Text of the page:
(or even objectively) severe and pervasive. This entirely misses the function of the sexual harassment statutes. The Supreme Court made clear in Meritor Sav. Bank, FSB v. Vinson that the fact that sex-related conduct was "voluntary," in the sense that the complainant was not forced to participate against her will, is not a defense to a sexual harassment suit brought under Title VII. The gravamen of any sexual harassment claim is that the alleged sexual advances were "unwelcome." 29 CFR § 1604.11(a) (1985). While the question whether particular conduct was indeed unwelcome presents difficult problems of proof and turns largely on credibility determinations committed to the trier of fact, the District Court in this case erroneously focused on the "voluntariness" of respondent's participation in the claimed sexual episodes. The correct inquiry is whether respondent by her conduct indicated that the alleged sexual advances were unwelcome, not whether her actual participation in sexual intercourse was voluntary. 477 U.S. 57, 68 (1986). Here, Plaintiff has repeatedly claimed that the sexual contact was unwelcome and objected to. This is all that is necessary in the Amended Complaint. Similar to the IIED claim, there may be some doubt as to how subjectively severe and pervasive the alleged harassment was, but this doubt does not sink the claim at the motion to dismiss stage. Additionally, I cannot agree with the argument that the claims must be dismissed because Plaintiff has not specified how he has exhausted his administrative remedies. Plaintiff has alleged that he filed an EEOC charge that was cross-filed with the Florida Commission on Human Relations and that all conditions precedent have occurred or been performed. Federal Rule of Civil Procedure 9(c) provides that "[i]n pleading the performance or occurrence of conditions precedent, it suffices to allege generally that all conditions precedent have occurred or been performed. But when denying that a condition precedent has occurred or been performed, a party must do so with particularity." Fed.R.Civ.P. 9(c). See also Jackson v. Seaboard Coast Line R. Co., 678 F.2d 992, 1010 (11th Cir. 1982) (explaining application of Rule 9(c) in a Title VII action). Plaintiff has met this standard and Defendant, in arguing for dismissal, has not denied with particularity that any condition precedent has not been met. Accordingly, both the Title VII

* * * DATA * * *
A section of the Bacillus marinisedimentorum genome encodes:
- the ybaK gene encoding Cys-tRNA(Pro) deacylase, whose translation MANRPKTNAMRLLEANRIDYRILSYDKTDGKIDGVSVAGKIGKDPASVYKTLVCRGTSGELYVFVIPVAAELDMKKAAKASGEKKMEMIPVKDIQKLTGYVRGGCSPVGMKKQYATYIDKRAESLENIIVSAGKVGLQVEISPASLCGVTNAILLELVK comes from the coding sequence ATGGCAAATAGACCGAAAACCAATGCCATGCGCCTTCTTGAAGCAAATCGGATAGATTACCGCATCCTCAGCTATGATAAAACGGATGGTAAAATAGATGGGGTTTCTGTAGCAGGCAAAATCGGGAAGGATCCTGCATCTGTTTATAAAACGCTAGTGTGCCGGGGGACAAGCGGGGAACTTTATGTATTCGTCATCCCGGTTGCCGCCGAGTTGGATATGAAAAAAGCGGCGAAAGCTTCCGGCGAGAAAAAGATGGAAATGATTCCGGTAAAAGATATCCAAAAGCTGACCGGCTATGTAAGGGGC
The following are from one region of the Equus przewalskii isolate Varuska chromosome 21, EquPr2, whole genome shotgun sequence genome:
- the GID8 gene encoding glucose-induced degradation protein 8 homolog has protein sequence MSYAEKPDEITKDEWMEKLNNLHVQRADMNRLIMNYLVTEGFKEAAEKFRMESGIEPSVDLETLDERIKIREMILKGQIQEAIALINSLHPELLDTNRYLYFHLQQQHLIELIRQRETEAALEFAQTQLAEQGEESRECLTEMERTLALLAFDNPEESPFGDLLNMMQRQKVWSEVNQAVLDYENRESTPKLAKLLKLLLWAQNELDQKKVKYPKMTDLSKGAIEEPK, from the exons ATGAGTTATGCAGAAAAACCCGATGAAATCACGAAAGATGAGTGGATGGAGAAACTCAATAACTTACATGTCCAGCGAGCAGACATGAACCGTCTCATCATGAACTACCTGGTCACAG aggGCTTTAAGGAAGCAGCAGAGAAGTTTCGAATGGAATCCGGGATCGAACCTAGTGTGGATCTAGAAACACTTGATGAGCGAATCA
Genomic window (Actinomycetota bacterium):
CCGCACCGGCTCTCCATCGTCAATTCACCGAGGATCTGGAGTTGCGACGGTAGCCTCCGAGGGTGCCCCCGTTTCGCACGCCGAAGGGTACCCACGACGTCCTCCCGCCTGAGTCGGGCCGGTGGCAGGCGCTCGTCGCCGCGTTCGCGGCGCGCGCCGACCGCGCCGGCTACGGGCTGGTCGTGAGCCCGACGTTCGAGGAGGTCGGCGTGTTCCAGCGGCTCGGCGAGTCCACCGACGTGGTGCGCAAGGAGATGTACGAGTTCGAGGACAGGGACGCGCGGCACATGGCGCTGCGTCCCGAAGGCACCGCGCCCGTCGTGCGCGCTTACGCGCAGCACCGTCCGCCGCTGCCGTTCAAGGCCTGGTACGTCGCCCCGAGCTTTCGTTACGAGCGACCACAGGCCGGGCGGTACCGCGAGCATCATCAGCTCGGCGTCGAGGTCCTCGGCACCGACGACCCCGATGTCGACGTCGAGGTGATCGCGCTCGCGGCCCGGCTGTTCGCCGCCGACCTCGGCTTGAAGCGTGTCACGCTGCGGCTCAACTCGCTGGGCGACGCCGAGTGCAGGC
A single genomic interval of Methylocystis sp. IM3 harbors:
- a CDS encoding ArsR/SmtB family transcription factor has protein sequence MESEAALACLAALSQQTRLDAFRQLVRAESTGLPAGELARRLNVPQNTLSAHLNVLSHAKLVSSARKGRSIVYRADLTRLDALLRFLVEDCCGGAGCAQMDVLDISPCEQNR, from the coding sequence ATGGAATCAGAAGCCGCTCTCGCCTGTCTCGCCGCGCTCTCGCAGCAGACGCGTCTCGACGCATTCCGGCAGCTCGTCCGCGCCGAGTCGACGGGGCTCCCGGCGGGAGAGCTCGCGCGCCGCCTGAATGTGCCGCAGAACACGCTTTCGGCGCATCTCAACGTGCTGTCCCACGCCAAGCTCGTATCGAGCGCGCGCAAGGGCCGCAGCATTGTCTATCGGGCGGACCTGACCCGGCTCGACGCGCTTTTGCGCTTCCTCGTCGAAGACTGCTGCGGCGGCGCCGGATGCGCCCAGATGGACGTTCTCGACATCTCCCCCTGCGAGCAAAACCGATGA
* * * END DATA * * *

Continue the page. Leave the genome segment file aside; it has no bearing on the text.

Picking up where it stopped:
and FCRA based sexual harassment claims will not be dismissed. Retaliation For the same reasons expressed above, the Title VII and FCRA retaliation claims are analyzed together. "[A] plaintiff alleging a retaliation claim under Title VII must begin by establishing a prima facie case; the plaintiff must show (1) that [he] engaged in statutorily protected activity, (2) that an adverse employment action occurred, and (3) that the adverse action was causally related to the plaintiff's protected activities." Coutu v. Martin County Bd. of County Com'rs , 47 F.3d 1068, 1074 (11th Cir. 1995). Defendants first contend that the only alleged statutorily protected activities were Plaintiff's alleged objections to Rev. Ike's sexual advances. They argue that because Medina consented to perform the sexual acts on Rev. Ike, he cannot assert that his alleged objections are statutorily protected expressions. This argument suffers from the same defect as Defendants' sexual harassment argument; to wit, the question is not one of voluntariness, but one of unwelcomeness. Even if Medina did eventually consent to perform the acts, his objections would still be statutorily protected expressions. Defendants' second argument, that no adverse employment action occurred, fairs no better. For retaliation to be actionable, "a plaintiff must show that a reasonable employee would have found the challenged action materially adverse, which in this context means it well might have dissuaded a reasonable worker from making or supporting a charge of discrimination." Burlington Northern and Santa Fe Ry. Co. v. White, 548 U.S. 53, 67-68 (U.S.) (citations and internal quotation marks omitted). "[N]ormally petty slights, minor annoyances, and simple lack of good manners will not create such deterrence." Id. However, this is an objective standard dependant on the particular circumstances for a determination of material adversity. Medina has alleged that Rev. Ike, in retaliation for Medina's opposition to performing sexual acts,
intentionally ruined work previously performed, only to require Plaintiff to redo it; unreasonably criticized Medina's work with the intent to demoralize him; forced Plaintiff to work in the heat without regard to his health; increased his work load; and threatened to withhold Medina's pay if Medina would not perform oral sex on him. These allegations state a claim for retaliation under Title VII and the FCRA. The actual adversity or harm caused by these actions can be challenged on a motion for summary judgment or at trial, but the motion to dismiss will be denied. Defendants' argument regarding exhaustion of administrative remedies for the retaliation claims has no more merit than it did in the sexual harassment claims. CONCLUSION For the reasons stated above Defendants' Motion to Dismiss [DE 5] is GRANTED in part and DENIED in part as follows: (1) The Motion to Dismiss is GRANTED as to Count I (Assault), and Count I (Assault) is DISMISSED as to all Defendants; (2) The Motion to Dismiss is DENIED as to all other Counts.
DONE and ORDERED in chambers, Miami, Florida, this 9th day of March 2009.
Copies furnished to: The Hon. Ted E. Bandstra Counsel of Record